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1953-1975 Into the Nuclear Age:
Commencement of NATO Training at Oberammergau

Into the Nuclear Age:
Commencement of NATO Training at Oberammergau

In September 1952 the Intelligence Division US Army Europe (USAREUR) recommended to the Chief of Staff, USAREUR, that a two week course of instruction for US personnel has to be established to cover staff planning and procedures for nuclear war.

This course was to be established at the US Army Intelligence and Military Police School in Oberammergau and the Intelligence Department was given the mission of conducting
these classes.

Nuclear Policy Training

On 30 January 1953, a conference was held at Heidelberg to plan special weapons courses for NATO commanders and staff officers. There were two courses: a broad orientation course of three or four days duration for Senior Allied Commanders and a more detailed course of two weeks to qualify key staff officers for the necessary planning for the tactical use of and defence against
nuclear weapons.

Special Weapons Branch

In March 1953, the NATO courses were established and the Special Weapons Branch was activated.

Academics Building

In December 1955, the Special Weapons Branch moved into a new building- Building 630 – now the recentlyrefurbished ‘Academics’ Building.

In June 1956 simultaneous translation equipment was installed by NATO’s Supreme Headquarters Allied Powers Europe (SHAPE).

Surface to Air Missile training

The curriculum of the Special Weapons Branch included a nuclear Surface-to-Air-Missile Orientation Course from August of 1960, because of the deployment of US-controlled Nike Zeus nuclear armed surface to air

Consolidation and Reorganisations –
Hawkins Barracks and US Army School Command Europe

In 1953, USAREUR operated ten specialist schools offering 101 courses, with Seventh Army operated a further two including an NCO School in Munich.

However a change of policy emphasising training at unit level saw five schools close by early 1955. The remaining schools were controlled by the appropriate USAREUR staff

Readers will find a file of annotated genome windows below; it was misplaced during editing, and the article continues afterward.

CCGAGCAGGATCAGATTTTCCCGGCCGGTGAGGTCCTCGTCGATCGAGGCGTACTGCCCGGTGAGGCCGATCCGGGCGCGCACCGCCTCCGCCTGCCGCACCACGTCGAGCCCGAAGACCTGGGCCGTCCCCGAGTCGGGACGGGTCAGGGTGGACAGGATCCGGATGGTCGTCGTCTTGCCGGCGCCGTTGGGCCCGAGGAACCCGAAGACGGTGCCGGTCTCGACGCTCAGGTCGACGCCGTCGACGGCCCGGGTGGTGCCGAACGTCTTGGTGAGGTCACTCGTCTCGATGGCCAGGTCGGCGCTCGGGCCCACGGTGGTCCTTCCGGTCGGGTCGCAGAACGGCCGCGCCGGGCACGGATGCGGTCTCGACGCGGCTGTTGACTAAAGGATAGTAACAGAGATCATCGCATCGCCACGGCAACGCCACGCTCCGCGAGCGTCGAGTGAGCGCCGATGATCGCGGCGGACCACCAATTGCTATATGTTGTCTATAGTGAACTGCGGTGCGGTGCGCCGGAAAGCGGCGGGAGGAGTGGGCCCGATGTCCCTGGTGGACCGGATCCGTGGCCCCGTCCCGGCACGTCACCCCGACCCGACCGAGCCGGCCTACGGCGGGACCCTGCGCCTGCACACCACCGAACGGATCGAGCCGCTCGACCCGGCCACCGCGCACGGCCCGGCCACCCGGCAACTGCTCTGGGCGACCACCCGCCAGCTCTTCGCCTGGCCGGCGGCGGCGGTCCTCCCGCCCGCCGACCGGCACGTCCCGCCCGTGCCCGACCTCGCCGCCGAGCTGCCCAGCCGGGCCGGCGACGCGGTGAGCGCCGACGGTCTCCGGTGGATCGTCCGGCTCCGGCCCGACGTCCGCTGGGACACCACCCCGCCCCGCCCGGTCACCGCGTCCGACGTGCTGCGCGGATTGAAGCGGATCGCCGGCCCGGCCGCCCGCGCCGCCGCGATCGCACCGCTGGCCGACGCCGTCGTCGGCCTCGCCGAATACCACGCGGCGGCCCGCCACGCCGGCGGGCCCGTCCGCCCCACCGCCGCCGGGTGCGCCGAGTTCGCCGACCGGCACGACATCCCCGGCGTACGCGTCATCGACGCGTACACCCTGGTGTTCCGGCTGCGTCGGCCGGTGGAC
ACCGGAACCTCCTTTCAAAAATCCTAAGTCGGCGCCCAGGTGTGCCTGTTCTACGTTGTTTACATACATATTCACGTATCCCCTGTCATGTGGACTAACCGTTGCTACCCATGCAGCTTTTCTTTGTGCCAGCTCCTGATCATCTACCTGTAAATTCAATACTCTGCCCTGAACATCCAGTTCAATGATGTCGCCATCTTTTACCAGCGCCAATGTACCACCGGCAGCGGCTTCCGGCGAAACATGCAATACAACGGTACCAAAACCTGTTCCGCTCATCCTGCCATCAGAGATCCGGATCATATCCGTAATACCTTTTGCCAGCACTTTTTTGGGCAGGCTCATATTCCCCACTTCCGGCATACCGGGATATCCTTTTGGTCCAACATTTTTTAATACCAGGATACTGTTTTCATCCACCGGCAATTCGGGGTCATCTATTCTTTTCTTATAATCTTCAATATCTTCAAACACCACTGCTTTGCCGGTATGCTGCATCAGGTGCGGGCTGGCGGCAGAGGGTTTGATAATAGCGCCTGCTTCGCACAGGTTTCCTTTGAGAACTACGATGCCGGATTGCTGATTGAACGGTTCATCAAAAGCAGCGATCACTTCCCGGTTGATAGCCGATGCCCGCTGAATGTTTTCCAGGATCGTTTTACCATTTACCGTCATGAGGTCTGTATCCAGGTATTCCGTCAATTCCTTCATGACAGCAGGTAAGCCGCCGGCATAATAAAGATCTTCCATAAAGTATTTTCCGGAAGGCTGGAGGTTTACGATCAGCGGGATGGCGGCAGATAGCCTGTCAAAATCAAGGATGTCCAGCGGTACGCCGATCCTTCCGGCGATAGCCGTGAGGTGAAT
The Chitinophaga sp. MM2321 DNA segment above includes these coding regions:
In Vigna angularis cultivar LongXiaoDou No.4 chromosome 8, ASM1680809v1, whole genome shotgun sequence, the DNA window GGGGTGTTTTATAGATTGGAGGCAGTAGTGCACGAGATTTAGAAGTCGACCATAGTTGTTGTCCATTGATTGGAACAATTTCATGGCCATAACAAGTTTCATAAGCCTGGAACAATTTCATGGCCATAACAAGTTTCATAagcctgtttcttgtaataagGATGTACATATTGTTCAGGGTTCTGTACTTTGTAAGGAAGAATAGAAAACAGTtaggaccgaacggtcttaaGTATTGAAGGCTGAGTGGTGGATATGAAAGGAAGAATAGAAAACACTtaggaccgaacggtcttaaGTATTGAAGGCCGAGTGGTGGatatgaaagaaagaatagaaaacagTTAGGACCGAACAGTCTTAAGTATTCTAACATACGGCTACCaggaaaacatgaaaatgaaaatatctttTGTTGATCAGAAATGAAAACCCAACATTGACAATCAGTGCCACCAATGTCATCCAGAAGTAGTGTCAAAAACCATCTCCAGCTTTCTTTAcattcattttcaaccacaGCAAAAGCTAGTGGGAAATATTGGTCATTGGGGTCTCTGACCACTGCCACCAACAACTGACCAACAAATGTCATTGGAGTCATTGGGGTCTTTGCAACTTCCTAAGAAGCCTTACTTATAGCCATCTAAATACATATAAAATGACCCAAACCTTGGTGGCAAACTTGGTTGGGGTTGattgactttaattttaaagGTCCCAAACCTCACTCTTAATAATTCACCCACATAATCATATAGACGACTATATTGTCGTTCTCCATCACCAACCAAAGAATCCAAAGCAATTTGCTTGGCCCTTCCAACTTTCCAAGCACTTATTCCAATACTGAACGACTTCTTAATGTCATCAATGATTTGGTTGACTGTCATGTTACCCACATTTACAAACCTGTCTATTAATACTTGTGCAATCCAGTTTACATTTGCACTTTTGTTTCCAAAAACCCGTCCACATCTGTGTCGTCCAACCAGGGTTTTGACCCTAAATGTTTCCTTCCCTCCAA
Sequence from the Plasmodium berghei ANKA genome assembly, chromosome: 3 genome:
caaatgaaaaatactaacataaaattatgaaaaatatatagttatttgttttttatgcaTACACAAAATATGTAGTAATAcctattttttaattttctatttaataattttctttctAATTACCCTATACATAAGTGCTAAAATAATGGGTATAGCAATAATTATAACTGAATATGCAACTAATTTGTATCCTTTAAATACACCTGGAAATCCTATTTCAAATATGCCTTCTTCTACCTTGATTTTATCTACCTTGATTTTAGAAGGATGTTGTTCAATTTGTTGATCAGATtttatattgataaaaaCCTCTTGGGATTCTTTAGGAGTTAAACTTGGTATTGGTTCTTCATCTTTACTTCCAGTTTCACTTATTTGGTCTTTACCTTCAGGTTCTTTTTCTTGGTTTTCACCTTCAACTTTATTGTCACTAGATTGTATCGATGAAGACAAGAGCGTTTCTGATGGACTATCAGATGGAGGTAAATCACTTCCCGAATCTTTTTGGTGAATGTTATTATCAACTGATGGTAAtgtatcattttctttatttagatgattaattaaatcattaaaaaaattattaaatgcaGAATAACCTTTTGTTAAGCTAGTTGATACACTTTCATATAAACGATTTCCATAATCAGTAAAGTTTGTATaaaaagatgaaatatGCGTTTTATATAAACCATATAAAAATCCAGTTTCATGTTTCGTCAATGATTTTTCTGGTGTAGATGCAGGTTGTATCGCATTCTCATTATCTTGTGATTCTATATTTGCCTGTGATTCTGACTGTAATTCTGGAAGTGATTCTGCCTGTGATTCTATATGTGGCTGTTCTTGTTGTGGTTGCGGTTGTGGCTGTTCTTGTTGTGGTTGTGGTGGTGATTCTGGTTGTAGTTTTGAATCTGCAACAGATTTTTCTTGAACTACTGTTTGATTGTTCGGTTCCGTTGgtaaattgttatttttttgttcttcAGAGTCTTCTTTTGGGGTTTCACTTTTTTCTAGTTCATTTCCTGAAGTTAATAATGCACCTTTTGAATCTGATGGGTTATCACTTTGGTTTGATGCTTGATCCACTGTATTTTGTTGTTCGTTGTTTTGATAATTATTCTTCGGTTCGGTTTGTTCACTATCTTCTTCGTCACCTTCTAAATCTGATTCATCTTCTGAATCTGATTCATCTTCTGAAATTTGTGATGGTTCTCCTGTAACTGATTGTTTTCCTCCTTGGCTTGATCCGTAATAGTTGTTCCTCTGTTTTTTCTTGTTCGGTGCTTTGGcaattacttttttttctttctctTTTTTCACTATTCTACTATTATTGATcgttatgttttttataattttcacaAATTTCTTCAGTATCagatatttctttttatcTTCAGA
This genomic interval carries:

• The Hoetzendorf Kaserne was renamed as the Hawkins Barracks on 20 September 1954, in honour of Lt Col Jesse M. Hawkins US Army, who was Assistant Chief of Staff, Intelligence (ACOS G2) of the 2nd Armoured Division, who fought gallantly and was killed in France in September 1944.
  • In 1956, when the schools experienced serious budgetary difficulties, the number of courses was reduced - in some cases halved.
  • USAREUR placed greater emphasis on unit schools and on-the-job training. To prevent over-programming, control of the school quota system was passed from the
    USAREUR staff division to the schools.
  • In early 1958 USAREUR took control of the newly established Weapons Assembly School from Seventh Army, based at Oberammergau. Later in the year, the NCO Academy was moved from Munich to Bad Tölz.

The Ordnance, Engineer, Quartermaster and Signal Schools were consolidated and instruction in Adjutant General Subjects was discontinued. At the same time a special weapons department was added to the Intelligence and Military Police School at Oberammergau.

US Army School Command, Europe

The US Army School Command, Europe was established at Oberammergau on 1 April 1960 to provide centralized control of the major elements of the school system.

The five remaining USAREUR schools were assigned to the new command, thus removing USAREUR staff divisions from direct management of the courses.

  • Consolidation. The reorganisation led to consolidation of schools at fewer locations. One of these schools, the Medical Service School, was phased out entirely in July 1960. The first consolidation occurred on 1 October 1960, when the Weapons Assembly School moved from Pirmasens to Oberammergau and became a department of the Intelligence, Military Police, and Special Weapons School. The number of courses offered by the school system was also reduced from 87 to 48.
  • Centralised at Oberammergau. On 1 July 1961, the four remaining schools were organized into the US Army School, Europe, at Oberammergau. Thereafter, the USAREUR school system consisted only of the school at Oberammergau; Seventh Army operated the NCO Academy, the Aviation Training Center, and the Combined Arms School, having evolved from the old Task Training Center.
  • Operational Readiness. In 1962 and 1963 the USAREUR schools, though austerely manned because of funding, continued to contribute to the command's operational readiness. Thirteen new courses were added in 1962, making a total of 61; but in late 1963 due to further funding reduction another reduction in courses was being planned.

Weapons Assembly School

A key element of the nuclear deterrent was to have a force at near-instant readiness to retaliate if attacked by the Soviet Union. US forces had a variety of tactical and theatre nuclear weapons available and constant training was required to ensure that they were stored and handled safely, yet were available for deployment if tensions rose. One weapon was the MGR-1B (M50) ‘Honest John’ tactical nuclear missile, which was deployed across Europe from 1955–1975. At Oberammergau, missile operators were trained in the preparation of the warheads (principally the installation of the ‘physics package’, fitting this to the launch body and the pre-fire sequence). Only ‘drill rounds’ were used at Oberammergau – no nuclear warheads or chemical agents were stored here.